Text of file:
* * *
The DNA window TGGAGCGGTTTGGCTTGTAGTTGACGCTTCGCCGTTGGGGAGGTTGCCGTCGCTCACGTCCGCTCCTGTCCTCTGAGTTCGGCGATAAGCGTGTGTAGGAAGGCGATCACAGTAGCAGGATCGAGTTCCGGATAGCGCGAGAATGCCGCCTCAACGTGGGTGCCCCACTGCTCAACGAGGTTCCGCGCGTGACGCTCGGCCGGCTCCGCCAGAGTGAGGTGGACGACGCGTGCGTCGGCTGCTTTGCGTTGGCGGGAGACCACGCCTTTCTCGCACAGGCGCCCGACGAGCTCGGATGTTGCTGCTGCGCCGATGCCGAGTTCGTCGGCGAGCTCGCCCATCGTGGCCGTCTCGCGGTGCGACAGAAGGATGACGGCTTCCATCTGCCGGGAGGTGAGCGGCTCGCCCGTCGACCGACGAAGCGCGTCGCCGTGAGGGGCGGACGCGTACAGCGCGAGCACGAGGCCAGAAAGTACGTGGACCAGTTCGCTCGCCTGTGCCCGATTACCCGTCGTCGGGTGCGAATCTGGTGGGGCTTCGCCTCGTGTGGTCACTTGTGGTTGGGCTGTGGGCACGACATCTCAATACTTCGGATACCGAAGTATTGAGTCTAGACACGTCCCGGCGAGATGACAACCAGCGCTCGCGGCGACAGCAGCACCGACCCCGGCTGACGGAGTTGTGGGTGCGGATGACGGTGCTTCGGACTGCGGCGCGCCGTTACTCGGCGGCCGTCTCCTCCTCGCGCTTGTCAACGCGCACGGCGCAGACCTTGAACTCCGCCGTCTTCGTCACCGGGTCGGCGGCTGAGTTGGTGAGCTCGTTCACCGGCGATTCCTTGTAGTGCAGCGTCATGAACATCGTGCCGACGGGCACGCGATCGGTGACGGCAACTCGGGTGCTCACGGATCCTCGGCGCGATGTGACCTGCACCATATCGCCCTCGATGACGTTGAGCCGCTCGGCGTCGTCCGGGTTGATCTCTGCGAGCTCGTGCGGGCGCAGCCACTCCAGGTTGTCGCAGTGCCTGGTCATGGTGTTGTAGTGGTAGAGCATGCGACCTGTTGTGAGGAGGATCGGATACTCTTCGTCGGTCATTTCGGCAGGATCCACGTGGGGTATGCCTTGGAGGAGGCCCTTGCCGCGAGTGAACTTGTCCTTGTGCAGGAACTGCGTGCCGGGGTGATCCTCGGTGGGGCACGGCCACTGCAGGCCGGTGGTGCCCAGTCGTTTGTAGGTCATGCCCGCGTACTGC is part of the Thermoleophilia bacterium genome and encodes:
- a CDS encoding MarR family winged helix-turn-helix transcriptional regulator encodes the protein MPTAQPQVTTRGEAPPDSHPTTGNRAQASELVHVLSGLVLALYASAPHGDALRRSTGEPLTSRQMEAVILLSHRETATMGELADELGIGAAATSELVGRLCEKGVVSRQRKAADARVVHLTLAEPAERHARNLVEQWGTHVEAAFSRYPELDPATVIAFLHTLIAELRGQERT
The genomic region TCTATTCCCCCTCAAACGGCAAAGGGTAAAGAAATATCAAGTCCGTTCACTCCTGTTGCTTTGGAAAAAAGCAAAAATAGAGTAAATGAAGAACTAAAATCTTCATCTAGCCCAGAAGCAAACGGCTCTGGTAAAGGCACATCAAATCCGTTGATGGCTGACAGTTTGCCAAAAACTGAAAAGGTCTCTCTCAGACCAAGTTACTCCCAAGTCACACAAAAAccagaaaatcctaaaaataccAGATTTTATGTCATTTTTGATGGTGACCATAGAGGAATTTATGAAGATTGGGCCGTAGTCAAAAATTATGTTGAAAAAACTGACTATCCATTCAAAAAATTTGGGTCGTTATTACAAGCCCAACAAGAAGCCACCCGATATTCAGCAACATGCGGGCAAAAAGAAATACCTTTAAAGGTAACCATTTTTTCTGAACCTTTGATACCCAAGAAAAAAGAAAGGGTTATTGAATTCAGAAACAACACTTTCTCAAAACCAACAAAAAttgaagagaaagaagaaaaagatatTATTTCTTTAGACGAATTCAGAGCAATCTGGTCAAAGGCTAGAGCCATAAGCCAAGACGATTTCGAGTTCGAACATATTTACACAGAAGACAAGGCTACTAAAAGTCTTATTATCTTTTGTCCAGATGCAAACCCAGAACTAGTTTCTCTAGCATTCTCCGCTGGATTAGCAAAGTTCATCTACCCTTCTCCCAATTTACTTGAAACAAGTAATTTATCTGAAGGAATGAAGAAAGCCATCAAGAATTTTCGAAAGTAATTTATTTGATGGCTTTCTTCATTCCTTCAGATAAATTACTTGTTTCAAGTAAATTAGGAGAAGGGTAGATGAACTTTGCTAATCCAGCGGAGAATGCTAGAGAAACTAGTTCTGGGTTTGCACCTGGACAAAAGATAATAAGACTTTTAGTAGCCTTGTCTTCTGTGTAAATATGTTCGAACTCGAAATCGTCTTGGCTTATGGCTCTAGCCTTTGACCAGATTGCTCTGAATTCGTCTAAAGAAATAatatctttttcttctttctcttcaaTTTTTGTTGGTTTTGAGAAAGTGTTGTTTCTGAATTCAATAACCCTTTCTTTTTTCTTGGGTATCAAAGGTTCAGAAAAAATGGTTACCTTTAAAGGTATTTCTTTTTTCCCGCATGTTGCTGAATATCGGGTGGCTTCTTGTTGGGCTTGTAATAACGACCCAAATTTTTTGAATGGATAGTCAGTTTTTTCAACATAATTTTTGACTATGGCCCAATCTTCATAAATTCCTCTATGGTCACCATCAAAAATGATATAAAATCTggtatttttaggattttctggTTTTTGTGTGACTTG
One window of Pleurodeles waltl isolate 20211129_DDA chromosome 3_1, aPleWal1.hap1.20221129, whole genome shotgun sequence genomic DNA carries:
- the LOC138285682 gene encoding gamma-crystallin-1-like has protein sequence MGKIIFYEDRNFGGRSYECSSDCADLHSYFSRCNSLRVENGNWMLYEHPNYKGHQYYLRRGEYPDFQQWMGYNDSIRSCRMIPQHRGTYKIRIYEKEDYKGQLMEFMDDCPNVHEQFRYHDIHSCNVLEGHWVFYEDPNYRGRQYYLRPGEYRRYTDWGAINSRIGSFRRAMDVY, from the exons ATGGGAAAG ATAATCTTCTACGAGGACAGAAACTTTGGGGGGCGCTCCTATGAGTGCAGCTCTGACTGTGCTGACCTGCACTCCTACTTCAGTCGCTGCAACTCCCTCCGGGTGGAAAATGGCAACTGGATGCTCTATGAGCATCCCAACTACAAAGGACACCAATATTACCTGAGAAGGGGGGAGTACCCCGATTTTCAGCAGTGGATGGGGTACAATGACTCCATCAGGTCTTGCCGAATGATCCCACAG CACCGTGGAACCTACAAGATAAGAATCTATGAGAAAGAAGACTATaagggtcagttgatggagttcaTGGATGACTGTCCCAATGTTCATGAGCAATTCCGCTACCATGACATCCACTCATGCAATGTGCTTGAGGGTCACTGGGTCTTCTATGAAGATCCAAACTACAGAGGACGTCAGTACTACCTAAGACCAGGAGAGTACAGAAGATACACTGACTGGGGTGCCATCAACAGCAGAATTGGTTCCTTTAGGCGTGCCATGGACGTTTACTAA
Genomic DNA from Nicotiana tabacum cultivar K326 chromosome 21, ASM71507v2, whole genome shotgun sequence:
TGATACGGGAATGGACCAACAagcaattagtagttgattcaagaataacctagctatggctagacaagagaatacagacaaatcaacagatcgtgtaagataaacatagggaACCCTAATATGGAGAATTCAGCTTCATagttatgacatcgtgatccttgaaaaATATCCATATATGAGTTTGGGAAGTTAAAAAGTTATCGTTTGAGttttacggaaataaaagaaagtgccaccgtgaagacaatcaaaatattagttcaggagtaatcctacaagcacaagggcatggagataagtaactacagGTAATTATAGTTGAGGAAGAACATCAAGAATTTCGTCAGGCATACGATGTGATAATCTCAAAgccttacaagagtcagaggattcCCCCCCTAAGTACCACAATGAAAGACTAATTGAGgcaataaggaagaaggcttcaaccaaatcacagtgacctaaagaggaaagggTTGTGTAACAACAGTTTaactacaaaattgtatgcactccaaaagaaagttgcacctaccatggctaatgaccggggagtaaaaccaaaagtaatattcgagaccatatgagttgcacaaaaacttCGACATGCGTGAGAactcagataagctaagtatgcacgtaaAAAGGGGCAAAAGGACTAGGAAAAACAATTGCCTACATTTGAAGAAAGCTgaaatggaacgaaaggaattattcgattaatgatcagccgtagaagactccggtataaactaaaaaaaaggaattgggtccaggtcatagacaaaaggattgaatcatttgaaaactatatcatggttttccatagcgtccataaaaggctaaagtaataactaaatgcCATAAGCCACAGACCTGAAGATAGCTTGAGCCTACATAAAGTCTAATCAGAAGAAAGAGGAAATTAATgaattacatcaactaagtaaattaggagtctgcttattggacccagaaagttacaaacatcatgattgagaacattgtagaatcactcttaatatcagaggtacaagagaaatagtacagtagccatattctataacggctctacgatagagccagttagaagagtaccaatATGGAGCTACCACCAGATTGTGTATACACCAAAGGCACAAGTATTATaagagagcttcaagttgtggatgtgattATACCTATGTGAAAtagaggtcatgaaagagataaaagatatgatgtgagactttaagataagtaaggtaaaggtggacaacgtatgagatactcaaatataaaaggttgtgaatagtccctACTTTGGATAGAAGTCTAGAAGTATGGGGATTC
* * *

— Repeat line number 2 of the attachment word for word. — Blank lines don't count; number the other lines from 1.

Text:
- a CDS encoding MarR family winged helix-turn-helix transcriptional regulator encodes the protein MPTAQPQVTTRGEAPPDSHPTTGNRAQASELVHVLSGLVLALYASAPHGDALRRSTGEPLTSRQMEAVILLSHRETATMGELADELGIGAAATSELVGRLCEKGVVSRQRKAADARVVHLTLAEPAERHARNLVEQWGTHVEAAFSRYPELDPATVIAFLHTLIAELRGQERT